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The Founding Of The Royal Society

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The Founding Of The Royal Society

The Royal Society was founded in 1660, only a few months after the Restoration of King Charles II, by members of one or two either secretive or informal societies. The Royal Society enjoyed the confidence and official support of the restored monarchy, in part because the establishment wanted better control over the "new science". The "New" or "Experimental" form of philosophy had been generally ill-regarded by the Aristotelian academies, but had been promoted by Sir Francis Bacon in his book The New Atlantis.

Robert Boyle refers to the "Invisible College" as early as 1646. A founding meeting was held at the premises of Gresham College in Bishopsgate on 28 November 1660, immediately after a lecture by Sir Christopher Wren, who was at that time Gresham Professor of Astronomy. The founding group of 12 natural philosophers, including Robert Boyle, John Wilkins and Wren, decided to form a 'Colledge for the Promoting of Physico-Mathematicall Experimentall Learning', which would meet weekly to view experiments and discuss science. At a second meeting a week later, Sir Robert Moray, an influential Freemason who had helped organise the public emergence of the group, reported that the King approved of the meetings.

A formal Royal Charter of incorporation passed the Great Seal on 15 July 1662, creating "The Royal Society of London", with Lord Brouncker as the first President, and Robert Hooke was appointed as Curator of Experiments in November 1662. A second Royal Charter was sealed on 23 April 1663, naming the King as Founder and changing the name to "The Royal Society of London for the Improvement of Natural Knowledge". Her Majesty The Queen is the current patron, and the reigning monarch has always been the patron of the Royal Society since its foundation.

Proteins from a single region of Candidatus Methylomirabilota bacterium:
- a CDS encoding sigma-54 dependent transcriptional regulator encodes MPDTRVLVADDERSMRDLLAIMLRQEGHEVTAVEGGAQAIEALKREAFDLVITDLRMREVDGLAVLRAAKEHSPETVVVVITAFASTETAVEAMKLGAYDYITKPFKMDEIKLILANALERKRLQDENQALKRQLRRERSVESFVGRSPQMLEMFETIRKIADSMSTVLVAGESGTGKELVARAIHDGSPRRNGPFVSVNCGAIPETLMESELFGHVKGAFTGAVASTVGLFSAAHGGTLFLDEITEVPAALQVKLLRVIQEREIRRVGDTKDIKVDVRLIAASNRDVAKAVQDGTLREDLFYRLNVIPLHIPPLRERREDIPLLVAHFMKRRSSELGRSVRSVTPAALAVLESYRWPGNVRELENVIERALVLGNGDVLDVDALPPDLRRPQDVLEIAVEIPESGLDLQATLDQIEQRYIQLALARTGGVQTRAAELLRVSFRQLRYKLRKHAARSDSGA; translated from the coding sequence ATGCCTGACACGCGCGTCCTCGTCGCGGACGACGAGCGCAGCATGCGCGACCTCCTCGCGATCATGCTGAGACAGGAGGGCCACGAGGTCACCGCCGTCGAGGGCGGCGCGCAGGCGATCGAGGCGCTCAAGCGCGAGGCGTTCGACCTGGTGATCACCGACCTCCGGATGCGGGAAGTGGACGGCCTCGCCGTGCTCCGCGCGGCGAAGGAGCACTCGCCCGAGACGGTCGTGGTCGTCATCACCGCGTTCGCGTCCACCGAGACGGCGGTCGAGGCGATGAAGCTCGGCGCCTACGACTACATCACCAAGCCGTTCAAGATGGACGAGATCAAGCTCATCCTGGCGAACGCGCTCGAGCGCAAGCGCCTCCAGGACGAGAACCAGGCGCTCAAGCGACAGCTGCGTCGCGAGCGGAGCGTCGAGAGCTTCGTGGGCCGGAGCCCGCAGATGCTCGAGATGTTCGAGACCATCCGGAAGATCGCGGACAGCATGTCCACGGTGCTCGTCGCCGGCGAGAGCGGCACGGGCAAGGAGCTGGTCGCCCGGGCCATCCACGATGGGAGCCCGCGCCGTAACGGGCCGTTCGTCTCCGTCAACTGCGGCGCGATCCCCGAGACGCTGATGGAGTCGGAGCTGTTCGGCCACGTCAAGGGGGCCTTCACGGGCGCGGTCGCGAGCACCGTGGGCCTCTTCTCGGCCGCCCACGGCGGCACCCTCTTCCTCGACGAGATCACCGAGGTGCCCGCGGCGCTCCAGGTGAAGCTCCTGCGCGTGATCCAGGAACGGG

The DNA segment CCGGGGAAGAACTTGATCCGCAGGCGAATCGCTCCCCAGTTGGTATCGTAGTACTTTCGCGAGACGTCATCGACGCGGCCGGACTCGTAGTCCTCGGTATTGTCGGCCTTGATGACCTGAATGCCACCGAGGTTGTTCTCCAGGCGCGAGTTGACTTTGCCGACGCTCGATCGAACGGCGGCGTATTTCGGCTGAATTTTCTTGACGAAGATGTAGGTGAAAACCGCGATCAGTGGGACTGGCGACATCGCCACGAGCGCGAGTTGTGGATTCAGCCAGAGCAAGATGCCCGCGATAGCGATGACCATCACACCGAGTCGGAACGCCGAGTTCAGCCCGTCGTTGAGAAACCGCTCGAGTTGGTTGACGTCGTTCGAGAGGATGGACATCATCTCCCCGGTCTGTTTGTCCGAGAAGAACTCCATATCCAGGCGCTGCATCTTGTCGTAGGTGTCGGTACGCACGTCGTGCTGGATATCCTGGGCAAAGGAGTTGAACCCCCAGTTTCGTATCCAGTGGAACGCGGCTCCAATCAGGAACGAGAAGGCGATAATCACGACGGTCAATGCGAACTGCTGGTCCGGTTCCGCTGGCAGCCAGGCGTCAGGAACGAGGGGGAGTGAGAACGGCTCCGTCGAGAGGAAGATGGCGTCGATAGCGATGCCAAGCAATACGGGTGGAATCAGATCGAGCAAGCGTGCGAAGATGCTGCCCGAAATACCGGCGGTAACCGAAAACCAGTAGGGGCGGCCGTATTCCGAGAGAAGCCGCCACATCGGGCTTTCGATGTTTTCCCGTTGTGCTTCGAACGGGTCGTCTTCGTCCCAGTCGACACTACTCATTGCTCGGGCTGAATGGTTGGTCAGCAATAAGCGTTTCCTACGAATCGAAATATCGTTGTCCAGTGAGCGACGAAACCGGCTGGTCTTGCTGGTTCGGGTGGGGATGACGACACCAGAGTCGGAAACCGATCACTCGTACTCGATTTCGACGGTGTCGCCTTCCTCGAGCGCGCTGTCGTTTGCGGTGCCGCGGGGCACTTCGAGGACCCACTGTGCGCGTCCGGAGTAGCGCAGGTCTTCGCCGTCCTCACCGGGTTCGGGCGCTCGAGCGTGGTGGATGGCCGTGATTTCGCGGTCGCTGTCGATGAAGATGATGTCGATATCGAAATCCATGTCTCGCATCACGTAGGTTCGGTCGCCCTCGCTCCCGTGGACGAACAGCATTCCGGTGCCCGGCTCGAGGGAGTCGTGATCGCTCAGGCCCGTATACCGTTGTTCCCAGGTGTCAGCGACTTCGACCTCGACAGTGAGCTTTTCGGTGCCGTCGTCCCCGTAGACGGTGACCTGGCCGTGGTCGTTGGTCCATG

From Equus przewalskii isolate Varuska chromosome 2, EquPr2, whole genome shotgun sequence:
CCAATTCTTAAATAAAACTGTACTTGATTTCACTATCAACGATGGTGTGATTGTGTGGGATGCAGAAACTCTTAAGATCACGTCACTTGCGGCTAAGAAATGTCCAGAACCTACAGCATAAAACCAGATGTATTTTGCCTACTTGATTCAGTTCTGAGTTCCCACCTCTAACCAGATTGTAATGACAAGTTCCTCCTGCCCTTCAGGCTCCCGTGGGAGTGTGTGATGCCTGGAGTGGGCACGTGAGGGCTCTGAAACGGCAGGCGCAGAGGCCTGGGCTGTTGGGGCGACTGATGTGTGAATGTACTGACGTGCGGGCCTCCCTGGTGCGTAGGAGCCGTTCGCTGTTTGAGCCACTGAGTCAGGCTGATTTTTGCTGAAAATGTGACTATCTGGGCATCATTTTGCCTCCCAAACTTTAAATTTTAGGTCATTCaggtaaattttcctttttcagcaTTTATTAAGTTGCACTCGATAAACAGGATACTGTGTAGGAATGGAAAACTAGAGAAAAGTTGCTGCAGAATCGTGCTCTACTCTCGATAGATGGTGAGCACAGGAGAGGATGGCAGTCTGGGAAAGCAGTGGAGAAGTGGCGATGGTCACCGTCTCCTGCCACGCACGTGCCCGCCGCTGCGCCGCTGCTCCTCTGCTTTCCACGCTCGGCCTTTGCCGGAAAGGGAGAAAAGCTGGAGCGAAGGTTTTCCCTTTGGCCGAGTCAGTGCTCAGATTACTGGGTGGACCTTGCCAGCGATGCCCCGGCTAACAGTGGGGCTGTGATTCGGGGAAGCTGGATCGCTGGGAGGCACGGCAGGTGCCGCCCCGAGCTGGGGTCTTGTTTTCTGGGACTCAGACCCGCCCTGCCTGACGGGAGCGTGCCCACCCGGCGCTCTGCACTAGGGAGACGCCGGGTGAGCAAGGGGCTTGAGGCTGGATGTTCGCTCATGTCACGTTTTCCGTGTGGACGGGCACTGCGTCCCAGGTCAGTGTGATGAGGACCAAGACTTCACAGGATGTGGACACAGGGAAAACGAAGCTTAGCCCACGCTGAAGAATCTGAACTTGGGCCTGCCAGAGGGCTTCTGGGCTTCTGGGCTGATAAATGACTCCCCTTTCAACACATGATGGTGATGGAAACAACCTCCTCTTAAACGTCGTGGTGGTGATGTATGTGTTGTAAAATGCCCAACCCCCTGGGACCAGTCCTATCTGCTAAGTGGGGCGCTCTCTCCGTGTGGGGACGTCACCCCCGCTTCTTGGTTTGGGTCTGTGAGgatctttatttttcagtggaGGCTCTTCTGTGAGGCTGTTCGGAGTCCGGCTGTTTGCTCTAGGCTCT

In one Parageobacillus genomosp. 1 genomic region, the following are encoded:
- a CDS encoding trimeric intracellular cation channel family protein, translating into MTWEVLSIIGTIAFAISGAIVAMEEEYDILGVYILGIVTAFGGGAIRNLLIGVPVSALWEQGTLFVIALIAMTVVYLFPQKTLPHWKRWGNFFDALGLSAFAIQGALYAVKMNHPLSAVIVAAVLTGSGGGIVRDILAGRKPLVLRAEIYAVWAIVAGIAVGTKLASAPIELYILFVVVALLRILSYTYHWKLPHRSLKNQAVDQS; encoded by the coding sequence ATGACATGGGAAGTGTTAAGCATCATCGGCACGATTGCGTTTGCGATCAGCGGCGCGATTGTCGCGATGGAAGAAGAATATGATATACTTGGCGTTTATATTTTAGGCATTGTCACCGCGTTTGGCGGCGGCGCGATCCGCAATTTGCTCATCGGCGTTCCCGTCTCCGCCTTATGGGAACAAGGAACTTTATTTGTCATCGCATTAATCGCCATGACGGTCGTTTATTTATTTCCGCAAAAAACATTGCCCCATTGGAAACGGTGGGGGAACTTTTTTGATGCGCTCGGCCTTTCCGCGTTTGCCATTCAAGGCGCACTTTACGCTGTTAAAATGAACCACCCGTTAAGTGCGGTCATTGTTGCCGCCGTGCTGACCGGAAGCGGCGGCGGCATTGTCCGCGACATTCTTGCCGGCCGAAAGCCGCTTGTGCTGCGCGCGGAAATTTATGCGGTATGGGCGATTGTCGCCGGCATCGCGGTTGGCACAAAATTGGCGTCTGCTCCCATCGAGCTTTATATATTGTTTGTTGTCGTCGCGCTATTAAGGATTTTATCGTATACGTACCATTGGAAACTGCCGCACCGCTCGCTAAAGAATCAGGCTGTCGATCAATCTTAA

Following the Great Fire of London the society moved to Arundel House, the home of Duke of Norfolk. It moved again in 1710 to Crane Court in the Strand, and a second time in 1780 to Somerset House. In 1857, the Society moved to Burlington House in Piccadilly where it remained until its move to the present location in Carlton House Terrace in 1967.

The motto of the Royal Society, "Nullius in Verba" (Latin: "On the words of no one", or "take nobody's word for it"; the full quote from Horace—Nullius addictus judicare in verba magistri—expands into the gold standard of objectivity: "Not compelled to swear to any master's words." although the Royal Society itself now prefers the translation "Nothing in words", and its former president Robert May favours "Respect the facts"), signifies the Society's commitment to establishing the truth of scientific matters through experiment rather than through citation of authority. Although this seems obvious today, the philosophical basis of the Royal Society differed from previous philosophies such as Scholasticism, which established scientific truth based on deductive logic, concordance with divine providence and the citation of such ancient authorities as Aristotle. In fact, it represented the final triumph of the vision of the friar Roger Bacon, who had fought scholastic authorities in an attempt to establish such a repository of learning in the 1200s.

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